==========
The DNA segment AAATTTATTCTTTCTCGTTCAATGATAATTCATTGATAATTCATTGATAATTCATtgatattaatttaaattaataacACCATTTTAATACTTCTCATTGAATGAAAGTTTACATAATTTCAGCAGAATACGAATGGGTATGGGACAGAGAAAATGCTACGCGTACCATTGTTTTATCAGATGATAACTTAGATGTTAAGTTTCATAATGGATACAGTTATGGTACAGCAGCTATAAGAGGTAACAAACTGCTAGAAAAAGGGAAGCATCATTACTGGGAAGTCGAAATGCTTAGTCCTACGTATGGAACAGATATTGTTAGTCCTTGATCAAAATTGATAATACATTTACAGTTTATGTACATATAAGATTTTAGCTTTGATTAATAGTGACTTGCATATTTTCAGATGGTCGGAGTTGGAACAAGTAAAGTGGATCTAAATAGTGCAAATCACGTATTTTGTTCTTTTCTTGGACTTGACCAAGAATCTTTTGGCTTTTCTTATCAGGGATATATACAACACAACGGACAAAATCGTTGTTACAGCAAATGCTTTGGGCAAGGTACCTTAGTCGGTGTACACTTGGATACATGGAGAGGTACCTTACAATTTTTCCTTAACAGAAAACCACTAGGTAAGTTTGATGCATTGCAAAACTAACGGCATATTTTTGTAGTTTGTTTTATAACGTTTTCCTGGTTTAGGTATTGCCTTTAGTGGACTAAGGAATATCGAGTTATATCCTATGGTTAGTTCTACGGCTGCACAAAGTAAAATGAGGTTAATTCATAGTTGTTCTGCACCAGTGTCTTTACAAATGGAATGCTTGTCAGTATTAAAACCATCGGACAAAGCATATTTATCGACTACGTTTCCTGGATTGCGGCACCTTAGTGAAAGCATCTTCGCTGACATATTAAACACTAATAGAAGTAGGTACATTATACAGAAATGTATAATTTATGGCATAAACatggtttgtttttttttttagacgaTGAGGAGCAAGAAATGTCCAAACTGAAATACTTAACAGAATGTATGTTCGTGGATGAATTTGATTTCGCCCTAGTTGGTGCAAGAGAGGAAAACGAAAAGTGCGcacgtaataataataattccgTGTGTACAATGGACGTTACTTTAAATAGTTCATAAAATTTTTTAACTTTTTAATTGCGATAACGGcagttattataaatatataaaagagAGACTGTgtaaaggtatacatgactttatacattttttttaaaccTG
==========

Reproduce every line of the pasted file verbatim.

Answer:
The DNA segment AAATTTATTCTTTCTCGTTCAATGATAATTCATTGATAATTCATTGATAATTCATtgatattaatttaaattaataacACCATTTTAATACTTCTCATTGAATGAAAGTTTACATAATTTCAGCAGAATACGAATGGGTATGGGACAGAGAAAATGCTACGCGTACCATTGTTTTATCAGATGATAACTTAGATGTTAAGTTTCATAATGGATACAGTTATGGTACAGCAGCTATAAGAGGTAACAAACTGCTAGAAAAAGGGAAGCATCATTACTGGGAAGTCGAAATGCTTAGTCCTACGTATGGAACAGATATTGTTAGTCCTTGATCAAAATTGATAATACATTTACAGTTTATGTACATATAAGATTTTAGCTTTGATTAATAGTGACTTGCATATTTTCAGATGGTCGGAGTTGGAACAAGTAAAGTGGATCTAAATAGTGCAAATCACGTATTTTGTTCTTTTCTTGGACTTGACCAAGAATCTTTTGGCTTTTCTTATCAGGGATATATACAACACAACGGACAAAATCGTTGTTACAGCAAATGCTTTGGGCAAGGTACCTTAGTCGGTGTACACTTGGATACATGGAGAGGTACCTTACAATTTTTCCTTAACAGAAAACCACTAGGTAAGTTTGATGCATTGCAAAACTAACGGCATATTTTTGTAGTTTGTTTTATAACGTTTTCCTGGTTTAGGTATTGCCTTTAGTGGACTAAGGAATATCGAGTTATATCCTATGGTTAGTTCTACGGCTGCACAAAGTAAAATGAGGTTAATTCATAGTTGTTCTGCACCAGTGTCTTTACAAATGGAATGCTTGTCAGTATTAAAACCATCGGACAAAGCATATTTATCGACTACGTTTCCTGGATTGCGGCACCTTAGTGAAAGCATCTTCGCTGACATATTAAACACTAATAGAAGTAGGTACATTATACAGAAATGTATAATTTATGGCATAAACatggtttgtttttttttttagacgaTGAGGAGCAAGAAATGTCCAAACTGAAATACTTAACAGAATGTATGTTCGTGGATGAATTTGATTTCGCCCTAGTTGGTGCAAGAGAGGAAAACGAAAAGTGCGcacgtaataataataattccgTGTGTACAATGGACGTTACTTTAAATAGTTCATAAAATTTTTTAACTTTTTAATTGCGATAACGGcagttattataaatatataaaagagAGACTGTgtaaaggtatacatgactttatacattttttttaaaccTG